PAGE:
First Unreal World

After the first trial of making my own world, I found how complex and difficult it is to make a delicate world.

The first issue I met was how to make the character coordinate move with the action I get from Mixamo. It is so important to make it “in place” when downloading the action from Mixamo.

As to my world, I made a world like a dungeon so it looks like my character is doing adventure in this world.

Another issue is that I want to render the video and export it. But I tried many times the rendered video only comes out with a strange position. Accordingly, I can only use screen recording to record what I have done.

I feel that Unreal is so complex that it still need a lot of time to get used to it. Since I want to learn more about VR, I think I still need to work a lot in Unreal.

Fuse and Mixamo

Before constructing a world in Unreal, this week I tried to make some characters in Fuse and Mixamo.

Due to the issue of MacOS, it keeps crash when I am going to choose the feature of a character. So I can only switch to Windows laptop. I made one character on Fuse and took a zombie character directly from Mixamo.

For the character I made in Fuse, I want to make a hunter who is kind of in a modern look. So the clothes are somehow mix in different styles. However, I am not good at drawing and I don’t know how to make a character take a weapon so the character is only bare hand.

AfterFX Animation

Follow by our storyboard, we gathered some assets of Avengers and Shiffman online and took some photos on ITP floor to be our stage.

At first we found a lot of Avenger assets that are from cartoons. However, since we are using Shiffman as our super villan and we are using ITP as the stage, we can only change them into movie characters.


For the animation, Heng and I worked separately. I mainly worked on the part of Avengers go to ITP and become weaker and weaker.

My part

Heng did the intro and the closing and modified two parts so that it would not look like two separate animations.

Full Video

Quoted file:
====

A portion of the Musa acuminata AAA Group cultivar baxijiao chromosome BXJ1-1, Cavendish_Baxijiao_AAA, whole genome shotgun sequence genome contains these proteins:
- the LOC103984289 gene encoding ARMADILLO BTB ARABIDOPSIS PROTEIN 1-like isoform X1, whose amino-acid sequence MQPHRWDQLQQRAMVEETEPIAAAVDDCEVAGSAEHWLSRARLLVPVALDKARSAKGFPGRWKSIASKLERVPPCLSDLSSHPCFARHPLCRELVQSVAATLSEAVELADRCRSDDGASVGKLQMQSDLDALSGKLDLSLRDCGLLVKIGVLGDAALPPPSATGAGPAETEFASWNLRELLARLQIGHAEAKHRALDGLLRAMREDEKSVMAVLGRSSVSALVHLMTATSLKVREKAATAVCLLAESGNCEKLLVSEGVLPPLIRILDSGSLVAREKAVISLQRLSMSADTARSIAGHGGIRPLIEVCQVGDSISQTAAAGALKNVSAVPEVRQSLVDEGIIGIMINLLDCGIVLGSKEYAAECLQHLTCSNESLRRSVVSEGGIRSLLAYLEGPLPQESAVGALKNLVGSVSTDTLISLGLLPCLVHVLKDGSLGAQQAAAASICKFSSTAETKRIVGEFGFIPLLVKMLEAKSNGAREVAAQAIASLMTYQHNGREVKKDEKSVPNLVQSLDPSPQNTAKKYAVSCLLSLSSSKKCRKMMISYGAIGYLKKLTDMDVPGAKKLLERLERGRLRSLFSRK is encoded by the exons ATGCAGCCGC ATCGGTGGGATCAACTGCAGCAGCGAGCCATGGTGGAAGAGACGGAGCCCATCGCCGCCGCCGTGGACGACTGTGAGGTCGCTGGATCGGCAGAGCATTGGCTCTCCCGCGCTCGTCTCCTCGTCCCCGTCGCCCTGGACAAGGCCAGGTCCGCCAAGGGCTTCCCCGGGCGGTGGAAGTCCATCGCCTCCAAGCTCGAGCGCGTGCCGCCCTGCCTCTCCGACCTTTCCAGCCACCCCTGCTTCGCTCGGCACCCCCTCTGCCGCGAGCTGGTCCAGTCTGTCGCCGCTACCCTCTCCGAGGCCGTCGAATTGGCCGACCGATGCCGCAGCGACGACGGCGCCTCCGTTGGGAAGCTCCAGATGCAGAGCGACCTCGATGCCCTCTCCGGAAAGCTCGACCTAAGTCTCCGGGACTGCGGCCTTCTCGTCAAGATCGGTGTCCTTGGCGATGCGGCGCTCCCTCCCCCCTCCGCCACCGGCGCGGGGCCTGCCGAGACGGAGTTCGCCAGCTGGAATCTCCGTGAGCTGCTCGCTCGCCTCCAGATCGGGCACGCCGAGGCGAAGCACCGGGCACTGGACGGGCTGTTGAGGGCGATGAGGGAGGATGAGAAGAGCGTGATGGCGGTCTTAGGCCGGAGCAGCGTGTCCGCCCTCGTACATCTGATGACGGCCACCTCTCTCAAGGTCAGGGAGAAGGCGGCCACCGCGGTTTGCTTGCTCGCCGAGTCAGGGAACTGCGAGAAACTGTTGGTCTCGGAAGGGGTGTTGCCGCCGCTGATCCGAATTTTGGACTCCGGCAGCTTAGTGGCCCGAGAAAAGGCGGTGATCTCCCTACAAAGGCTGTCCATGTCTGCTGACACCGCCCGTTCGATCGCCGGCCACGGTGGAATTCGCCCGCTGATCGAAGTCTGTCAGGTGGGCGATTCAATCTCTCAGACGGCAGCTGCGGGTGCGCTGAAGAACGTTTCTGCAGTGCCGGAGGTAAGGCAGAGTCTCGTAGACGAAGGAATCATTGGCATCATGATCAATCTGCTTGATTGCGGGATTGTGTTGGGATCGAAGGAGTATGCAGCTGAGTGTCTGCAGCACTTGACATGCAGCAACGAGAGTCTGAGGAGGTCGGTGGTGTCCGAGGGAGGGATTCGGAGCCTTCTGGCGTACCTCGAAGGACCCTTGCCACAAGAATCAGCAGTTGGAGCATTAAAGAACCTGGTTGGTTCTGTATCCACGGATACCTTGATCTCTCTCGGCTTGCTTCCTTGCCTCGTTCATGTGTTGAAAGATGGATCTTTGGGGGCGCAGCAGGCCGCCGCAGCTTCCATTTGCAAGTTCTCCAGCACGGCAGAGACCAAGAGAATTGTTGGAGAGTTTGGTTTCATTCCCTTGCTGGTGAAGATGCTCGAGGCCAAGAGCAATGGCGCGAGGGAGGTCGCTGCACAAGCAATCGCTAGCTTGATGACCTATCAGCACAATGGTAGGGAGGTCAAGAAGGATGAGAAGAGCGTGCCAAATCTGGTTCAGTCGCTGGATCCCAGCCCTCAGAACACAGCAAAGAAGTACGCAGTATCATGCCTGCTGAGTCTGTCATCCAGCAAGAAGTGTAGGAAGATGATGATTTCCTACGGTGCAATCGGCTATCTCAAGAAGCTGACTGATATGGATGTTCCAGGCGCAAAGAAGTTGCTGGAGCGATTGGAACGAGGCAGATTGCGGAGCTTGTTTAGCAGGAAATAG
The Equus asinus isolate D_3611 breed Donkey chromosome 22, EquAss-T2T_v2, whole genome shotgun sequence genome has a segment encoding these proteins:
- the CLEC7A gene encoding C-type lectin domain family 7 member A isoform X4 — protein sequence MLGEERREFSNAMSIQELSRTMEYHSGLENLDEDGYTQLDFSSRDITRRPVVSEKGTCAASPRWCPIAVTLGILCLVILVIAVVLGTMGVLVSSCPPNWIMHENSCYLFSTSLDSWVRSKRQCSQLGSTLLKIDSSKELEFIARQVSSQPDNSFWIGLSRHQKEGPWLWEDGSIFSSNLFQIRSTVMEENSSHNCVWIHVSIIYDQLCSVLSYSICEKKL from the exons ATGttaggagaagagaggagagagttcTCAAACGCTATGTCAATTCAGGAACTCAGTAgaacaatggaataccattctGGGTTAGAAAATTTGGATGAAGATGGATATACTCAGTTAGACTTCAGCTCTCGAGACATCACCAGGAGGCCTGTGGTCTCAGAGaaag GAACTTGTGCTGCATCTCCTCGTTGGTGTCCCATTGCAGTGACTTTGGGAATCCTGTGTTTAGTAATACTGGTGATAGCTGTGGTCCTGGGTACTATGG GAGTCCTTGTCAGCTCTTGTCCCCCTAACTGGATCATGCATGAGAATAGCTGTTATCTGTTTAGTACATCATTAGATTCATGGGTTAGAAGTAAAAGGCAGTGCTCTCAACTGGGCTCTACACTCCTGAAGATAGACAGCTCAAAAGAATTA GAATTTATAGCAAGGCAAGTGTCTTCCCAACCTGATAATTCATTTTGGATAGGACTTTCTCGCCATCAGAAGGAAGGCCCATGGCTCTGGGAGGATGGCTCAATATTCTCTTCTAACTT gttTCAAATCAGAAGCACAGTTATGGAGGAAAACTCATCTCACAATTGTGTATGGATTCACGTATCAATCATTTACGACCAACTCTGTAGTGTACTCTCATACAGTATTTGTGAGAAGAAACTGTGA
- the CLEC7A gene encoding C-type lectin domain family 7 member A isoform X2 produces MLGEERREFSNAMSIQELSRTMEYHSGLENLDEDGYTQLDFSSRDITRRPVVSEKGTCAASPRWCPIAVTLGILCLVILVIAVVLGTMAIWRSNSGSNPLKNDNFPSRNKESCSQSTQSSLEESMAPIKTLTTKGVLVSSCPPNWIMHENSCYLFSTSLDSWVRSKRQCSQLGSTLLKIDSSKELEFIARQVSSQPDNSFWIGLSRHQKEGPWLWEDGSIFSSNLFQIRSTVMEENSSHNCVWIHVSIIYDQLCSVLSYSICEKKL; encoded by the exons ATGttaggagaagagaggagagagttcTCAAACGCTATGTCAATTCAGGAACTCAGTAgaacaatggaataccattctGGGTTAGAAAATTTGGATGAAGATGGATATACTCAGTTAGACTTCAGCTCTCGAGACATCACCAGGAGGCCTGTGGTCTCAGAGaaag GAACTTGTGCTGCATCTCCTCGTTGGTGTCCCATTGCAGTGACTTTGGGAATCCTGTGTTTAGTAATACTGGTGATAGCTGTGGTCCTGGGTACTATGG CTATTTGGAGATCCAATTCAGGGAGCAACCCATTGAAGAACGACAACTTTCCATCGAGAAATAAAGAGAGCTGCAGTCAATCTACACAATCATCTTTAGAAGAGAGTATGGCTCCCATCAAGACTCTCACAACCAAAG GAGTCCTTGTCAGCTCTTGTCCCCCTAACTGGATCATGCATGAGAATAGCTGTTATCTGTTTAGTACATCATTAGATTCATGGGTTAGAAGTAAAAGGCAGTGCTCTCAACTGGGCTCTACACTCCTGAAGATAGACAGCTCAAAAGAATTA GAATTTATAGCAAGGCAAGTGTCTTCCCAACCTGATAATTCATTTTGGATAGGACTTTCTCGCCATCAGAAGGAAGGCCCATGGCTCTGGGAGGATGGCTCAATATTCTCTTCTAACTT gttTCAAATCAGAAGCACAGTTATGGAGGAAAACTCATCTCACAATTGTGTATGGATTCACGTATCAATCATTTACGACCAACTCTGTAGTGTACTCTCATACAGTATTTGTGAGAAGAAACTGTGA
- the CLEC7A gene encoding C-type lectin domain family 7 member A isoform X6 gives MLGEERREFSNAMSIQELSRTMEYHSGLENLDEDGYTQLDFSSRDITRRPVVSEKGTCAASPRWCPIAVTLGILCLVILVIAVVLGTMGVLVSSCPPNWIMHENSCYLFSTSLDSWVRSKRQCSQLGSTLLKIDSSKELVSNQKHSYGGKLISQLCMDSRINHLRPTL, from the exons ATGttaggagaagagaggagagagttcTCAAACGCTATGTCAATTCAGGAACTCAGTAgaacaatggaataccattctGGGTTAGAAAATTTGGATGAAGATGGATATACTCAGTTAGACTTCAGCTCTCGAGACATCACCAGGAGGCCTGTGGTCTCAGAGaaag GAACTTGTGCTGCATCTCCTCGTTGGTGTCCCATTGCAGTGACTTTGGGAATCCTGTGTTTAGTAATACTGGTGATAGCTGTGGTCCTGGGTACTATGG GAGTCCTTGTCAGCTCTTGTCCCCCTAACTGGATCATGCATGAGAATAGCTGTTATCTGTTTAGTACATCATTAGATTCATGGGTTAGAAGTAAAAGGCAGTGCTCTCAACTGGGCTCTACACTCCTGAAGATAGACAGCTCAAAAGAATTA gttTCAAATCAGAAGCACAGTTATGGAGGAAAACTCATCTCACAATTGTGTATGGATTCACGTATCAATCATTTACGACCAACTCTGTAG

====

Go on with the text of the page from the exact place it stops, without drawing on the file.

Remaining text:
The Data Viz of NYC Traffic


At first Alan and I decided to do data visualization and reached agreement in a pretty short time. Then we both wanted to do something on the map. So we came up with visualizing the traffic in New York. As we know that New York is always in traffic jam, and the subway trains always delay. We want to draw the real condition in the city.

Data Source:

Originally we wanted to use realtime data as the data feed in the project. However, there were some difficulties coming up.

Traffic Data

The data for the traffic in the road is from NYC DOT(Department of Transportation). However, as we distracted the data, it only gave us the speed of highway. Next, we tried the data from NYC Taxi & Limousine Commission. The data here is not realtime, and they changed the format of its data so that it only marked out the picking and dropping AREA in each taxi.

Due to the difficulties of getting realtime traffic data, we found an example from, which is a visual library made by Uber. One of the provided example shows the taxi route in 30 minutes, and the taxi data has route coordinates. Accordingly, we took the data from the example to be our traffic data to represent the traffic speed.

Subway Data

For the subway data, MTA provides realtime data for all the trains. Unfortunately, it is not in JSON format. It is in a data format called GTFS instead. GTFS stands for General Transit Feed Specification, which is made by Google. It uses with protocol buffer to encode the data feed into a form that is even lighter than JSON format. However, decoding GTFS is more difficult than we thought. At the end, we found a solution from Github that is written in Python, and it is the only code we can successfully decode the data provided by MTA.

The decoded data looks like this:

To fully understand the data, MTA provides a documents to define all the instances. Additionally, there are files that give coordinates for each route and stations.

The GTFS data from MTA updates every 30 seconds, however, we didn’t use a server to grab the data so we can only download them to the local. For the project, we downloaded the data every 30 seconds in 30 minutes.


The main code can be divided into three parts: Setup, Analysis, and Draw.


This part is to have every data loaded and ready.

The first thing is to set the map. Our project uses Mapbox as the base, and we use Mappa to call Mapbox and connect it to p5. However, there is a small issue to do some additional manipulations to Mapbox in Mappa. If we want to add something on the map through Mapbox, it should always be event-driven. So if I want to draw something by Mapbox not by p5, I can only do it by pressing mouse or a key.

Next, load data for traffic, subway stations, subway routes, and subway GTFS data.


For the input data, I create classes for each dataset: Traffic, MtaStation, MtaRoute, and Train.